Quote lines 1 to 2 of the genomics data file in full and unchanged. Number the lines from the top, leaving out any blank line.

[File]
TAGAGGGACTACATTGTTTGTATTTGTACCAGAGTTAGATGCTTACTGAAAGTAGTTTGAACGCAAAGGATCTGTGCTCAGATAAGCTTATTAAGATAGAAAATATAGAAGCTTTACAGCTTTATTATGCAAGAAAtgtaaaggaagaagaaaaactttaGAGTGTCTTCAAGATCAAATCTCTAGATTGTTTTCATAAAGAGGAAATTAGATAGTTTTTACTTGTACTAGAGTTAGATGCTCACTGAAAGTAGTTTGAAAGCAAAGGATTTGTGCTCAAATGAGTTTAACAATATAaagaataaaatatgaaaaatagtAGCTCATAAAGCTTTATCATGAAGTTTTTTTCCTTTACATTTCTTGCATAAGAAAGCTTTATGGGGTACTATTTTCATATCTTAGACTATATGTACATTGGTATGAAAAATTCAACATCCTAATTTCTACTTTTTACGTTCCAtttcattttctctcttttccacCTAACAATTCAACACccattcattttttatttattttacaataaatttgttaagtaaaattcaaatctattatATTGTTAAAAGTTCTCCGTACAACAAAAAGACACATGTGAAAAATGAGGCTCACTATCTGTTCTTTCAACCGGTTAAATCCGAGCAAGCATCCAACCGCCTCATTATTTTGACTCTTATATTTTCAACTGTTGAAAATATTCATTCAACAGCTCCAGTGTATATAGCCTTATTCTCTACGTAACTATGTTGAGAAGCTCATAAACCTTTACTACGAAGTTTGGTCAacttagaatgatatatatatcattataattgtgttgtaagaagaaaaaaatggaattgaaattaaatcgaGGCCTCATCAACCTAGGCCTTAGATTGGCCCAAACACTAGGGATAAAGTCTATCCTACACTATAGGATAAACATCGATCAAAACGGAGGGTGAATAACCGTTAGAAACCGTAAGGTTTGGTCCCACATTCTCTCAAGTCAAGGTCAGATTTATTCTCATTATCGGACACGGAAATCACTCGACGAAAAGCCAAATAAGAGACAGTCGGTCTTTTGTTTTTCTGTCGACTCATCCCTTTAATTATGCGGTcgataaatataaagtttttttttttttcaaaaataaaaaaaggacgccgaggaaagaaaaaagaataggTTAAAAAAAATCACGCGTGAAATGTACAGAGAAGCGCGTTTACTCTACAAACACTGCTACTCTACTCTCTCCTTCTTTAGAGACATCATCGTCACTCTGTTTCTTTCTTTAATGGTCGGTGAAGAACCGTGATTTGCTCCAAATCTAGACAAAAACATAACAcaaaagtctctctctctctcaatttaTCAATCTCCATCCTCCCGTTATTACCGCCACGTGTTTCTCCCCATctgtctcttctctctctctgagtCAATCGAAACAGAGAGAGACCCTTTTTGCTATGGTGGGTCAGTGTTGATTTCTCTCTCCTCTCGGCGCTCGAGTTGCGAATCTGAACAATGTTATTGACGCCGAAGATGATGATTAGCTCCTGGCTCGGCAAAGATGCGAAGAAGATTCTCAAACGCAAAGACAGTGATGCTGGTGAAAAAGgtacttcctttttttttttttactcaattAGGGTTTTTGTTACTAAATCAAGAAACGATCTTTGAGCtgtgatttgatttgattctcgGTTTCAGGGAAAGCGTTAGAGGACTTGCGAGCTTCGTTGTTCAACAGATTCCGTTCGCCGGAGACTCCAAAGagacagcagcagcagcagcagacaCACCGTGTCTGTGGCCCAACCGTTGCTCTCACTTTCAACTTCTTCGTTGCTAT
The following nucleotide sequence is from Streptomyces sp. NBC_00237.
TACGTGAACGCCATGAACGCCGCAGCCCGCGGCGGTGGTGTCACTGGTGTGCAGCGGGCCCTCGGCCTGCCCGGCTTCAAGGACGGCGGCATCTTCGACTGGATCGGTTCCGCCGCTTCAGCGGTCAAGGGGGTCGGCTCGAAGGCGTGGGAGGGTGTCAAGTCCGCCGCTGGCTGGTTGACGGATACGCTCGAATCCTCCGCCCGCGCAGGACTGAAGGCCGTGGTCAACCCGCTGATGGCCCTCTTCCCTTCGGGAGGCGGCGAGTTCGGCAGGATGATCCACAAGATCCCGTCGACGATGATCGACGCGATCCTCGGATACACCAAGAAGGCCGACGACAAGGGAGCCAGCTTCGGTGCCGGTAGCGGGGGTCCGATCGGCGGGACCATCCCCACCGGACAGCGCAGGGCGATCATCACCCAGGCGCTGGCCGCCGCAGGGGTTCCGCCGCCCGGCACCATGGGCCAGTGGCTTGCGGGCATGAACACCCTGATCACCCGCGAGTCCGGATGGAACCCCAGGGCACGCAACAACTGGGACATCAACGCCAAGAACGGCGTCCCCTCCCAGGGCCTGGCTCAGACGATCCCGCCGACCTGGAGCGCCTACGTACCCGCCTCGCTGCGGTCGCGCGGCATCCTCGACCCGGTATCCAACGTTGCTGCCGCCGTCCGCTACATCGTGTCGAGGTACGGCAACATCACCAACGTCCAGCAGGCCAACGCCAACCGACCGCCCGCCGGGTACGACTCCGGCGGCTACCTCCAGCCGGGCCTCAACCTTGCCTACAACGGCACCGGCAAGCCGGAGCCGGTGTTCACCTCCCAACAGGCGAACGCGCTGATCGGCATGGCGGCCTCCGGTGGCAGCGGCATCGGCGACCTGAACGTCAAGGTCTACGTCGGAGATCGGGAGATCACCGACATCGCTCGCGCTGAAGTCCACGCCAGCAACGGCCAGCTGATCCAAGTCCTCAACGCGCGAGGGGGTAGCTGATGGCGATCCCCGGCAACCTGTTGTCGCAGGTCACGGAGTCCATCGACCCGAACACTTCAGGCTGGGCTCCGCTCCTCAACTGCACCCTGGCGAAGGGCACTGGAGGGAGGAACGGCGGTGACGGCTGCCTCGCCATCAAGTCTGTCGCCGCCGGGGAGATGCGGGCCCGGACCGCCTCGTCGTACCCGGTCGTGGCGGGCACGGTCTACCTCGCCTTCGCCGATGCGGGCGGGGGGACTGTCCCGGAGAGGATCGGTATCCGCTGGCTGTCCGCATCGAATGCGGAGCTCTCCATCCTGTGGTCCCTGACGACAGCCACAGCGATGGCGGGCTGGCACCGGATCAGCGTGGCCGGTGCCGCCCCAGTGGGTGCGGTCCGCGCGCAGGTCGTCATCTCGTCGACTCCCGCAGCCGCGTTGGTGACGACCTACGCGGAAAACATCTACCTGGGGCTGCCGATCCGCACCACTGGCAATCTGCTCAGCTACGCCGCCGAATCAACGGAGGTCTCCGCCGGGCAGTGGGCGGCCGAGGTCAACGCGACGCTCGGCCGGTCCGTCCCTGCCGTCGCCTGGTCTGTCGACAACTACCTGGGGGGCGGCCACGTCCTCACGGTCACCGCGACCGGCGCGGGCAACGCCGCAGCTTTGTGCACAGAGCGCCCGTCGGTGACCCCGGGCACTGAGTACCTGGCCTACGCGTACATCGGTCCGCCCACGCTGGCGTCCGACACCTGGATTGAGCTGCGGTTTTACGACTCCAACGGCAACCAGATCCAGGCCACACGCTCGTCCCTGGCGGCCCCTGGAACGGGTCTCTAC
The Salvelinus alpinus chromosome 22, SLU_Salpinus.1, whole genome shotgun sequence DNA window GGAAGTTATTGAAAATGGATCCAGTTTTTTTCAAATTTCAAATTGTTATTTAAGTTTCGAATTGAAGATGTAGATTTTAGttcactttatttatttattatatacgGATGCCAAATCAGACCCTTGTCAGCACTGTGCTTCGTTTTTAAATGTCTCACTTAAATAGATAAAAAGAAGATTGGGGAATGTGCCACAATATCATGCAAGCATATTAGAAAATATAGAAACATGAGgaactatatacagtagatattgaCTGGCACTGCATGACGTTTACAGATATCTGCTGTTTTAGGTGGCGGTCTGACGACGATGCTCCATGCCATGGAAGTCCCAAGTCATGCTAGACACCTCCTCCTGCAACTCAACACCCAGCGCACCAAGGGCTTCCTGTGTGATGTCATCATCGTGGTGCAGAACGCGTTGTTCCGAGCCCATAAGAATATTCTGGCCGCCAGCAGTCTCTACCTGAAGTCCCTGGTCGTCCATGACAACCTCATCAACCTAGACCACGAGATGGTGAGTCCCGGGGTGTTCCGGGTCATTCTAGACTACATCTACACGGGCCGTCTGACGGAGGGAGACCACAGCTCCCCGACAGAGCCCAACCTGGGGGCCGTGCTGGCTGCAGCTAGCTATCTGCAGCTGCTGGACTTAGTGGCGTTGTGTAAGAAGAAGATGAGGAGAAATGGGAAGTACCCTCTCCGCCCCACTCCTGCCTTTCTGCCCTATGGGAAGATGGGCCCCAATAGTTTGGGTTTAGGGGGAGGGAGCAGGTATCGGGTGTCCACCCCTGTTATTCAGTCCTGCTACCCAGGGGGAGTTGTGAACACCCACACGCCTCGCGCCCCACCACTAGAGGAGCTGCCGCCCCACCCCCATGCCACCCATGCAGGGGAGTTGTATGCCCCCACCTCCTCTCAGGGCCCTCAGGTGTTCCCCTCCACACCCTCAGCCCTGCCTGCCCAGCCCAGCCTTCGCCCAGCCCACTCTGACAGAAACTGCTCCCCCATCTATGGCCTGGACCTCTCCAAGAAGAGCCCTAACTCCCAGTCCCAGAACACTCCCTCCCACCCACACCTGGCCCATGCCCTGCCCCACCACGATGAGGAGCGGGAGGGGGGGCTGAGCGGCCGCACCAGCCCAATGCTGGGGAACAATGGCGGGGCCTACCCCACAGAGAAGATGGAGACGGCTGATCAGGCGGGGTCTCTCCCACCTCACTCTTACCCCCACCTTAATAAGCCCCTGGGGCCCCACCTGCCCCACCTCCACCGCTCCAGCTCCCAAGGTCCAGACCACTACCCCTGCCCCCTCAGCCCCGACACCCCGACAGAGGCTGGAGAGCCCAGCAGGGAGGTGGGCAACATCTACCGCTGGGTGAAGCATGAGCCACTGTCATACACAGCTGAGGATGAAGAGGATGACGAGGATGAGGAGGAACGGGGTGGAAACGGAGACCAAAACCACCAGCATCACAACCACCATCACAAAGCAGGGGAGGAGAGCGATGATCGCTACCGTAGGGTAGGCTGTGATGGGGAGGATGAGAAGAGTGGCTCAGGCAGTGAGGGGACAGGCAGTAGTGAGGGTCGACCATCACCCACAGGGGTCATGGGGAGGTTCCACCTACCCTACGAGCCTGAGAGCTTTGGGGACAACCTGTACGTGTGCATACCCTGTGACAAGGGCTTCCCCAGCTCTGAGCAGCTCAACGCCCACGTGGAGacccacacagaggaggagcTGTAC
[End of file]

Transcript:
TAGAGGGACTACATTGTTTGTATTTGTACCAGAGTTAGATGCTTACTGAAAGTAGTTTGAACGCAAAGGATCTGTGCTCAGATAAGCTTATTAAGATAGAAAATATAGAAGCTTTACAGCTTTATTATGCAAGAAAtgtaaaggaagaagaaaaactttaGAGTGTCTTCAAGATCAAATCTCTAGATTGTTTTCATAAAGAGGAAATTAGATAGTTTTTACTTGTACTAGAGTTAGATGCTCACTGAAAGTAGTTTGAAAGCAAAGGATTTGTGCTCAAATGAGTTTAACAATATAaagaataaaatatgaaaaatagtAGCTCATAAAGCTTTATCATGAAGTTTTTTTCCTTTACATTTCTTGCATAAGAAAGCTTTATGGGGTACTATTTTCATATCTTAGACTATATGTACATTGGTATGAAAAATTCAACATCCTAATTTCTACTTTTTACGTTCCAtttcattttctctcttttccacCTAACAATTCAACACccattcattttttatttattttacaataaatttgttaagtaaaattcaaatctattatATTGTTAAAAGTTCTCCGTACAACAAAAAGACACATGTGAAAAATGAGGCTCACTATCTGTTCTTTCAACCGGTTAAATCCGAGCAAGCATCCAACCGCCTCATTATTTTGACTCTTATATTTTCAACTGTTGAAAATATTCATTCAACAGCTCCAGTGTATATAGCCTTATTCTCTACGTAACTATGTTGAGAAGCTCATAAACCTTTACTACGAAGTTTGGTCAacttagaatgatatatatatcattataattgtgttgtaagaagaaaaaaatggaattgaaattaaatcgaGGCCTCATCAACCTAGGCCTTAGATTGGCCCAAACACTAGGGATAAAGTCTATCCTACACTATAGGATAAACATCGATCAAAACGGAGGGTGAATAACCGTTAGAAACCGTAAGGTTTGGTCCCACATTCTCTCAAGTCAAGGTCAGATTTATTCTCATTATCGGACACGGAAATCACTCGACGAAAAGCCAAATAAGAGACAGTCGGTCTTTTGTTTTTCTGTCGACTCATCCCTTTAATTATGCGGTcgataaatataaagtttttttttttttcaaaaataaaaaaaggacgccgaggaaagaaaaaagaataggTTAAAAAAAATCACGCGTGAAATGTACAGAGAAGCGCGTTTACTCTACAAACACTGCTACTCTACTCTCTCCTTCTTTAGAGACATCATCGTCACTCTGTTTCTTTCTTTAATGGTCGGTGAAGAACCGTGATTTGCTCCAAATCTAGACAAAAACATAACAcaaaagtctctctctctctcaatttaTCAATCTCCATCCTCCCGTTATTACCGCCACGTGTTTCTCCCCATctgtctcttctctctctctgagtCAATCGAAACAGAGAGAGACCCTTTTTGCTATGGTGGGTCAGTGTTGATTTCTCTCTCCTCTCGGCGCTCGAGTTGCGAATCTGAACAATGTTATTGACGCCGAAGATGATGATTAGCTCCTGGCTCGGCAAAGATGCGAAGAAGATTCTCAAACGCAAAGACAGTGATGCTGGTGAAAAAGgtacttcctttttttttttttactcaattAGGGTTTTTGTTACTAAATCAAGAAACGATCTTTGAGCtgtgatttgatttgattctcgGTTTCAGGGAAAGCGTTAGAGGACTTGCGAGCTTCGTTGTTCAACAGATTCCGTTCGCCGGAGACTCCAAAGagacagcagcagcagcagcagacaCACCGTGTCTGTGGCCCAACCGTTGCTCTCACTTTCAACTTCTTCGTTGCTAT
The following nucleotide sequence is from Streptomyces sp. NBC_00237.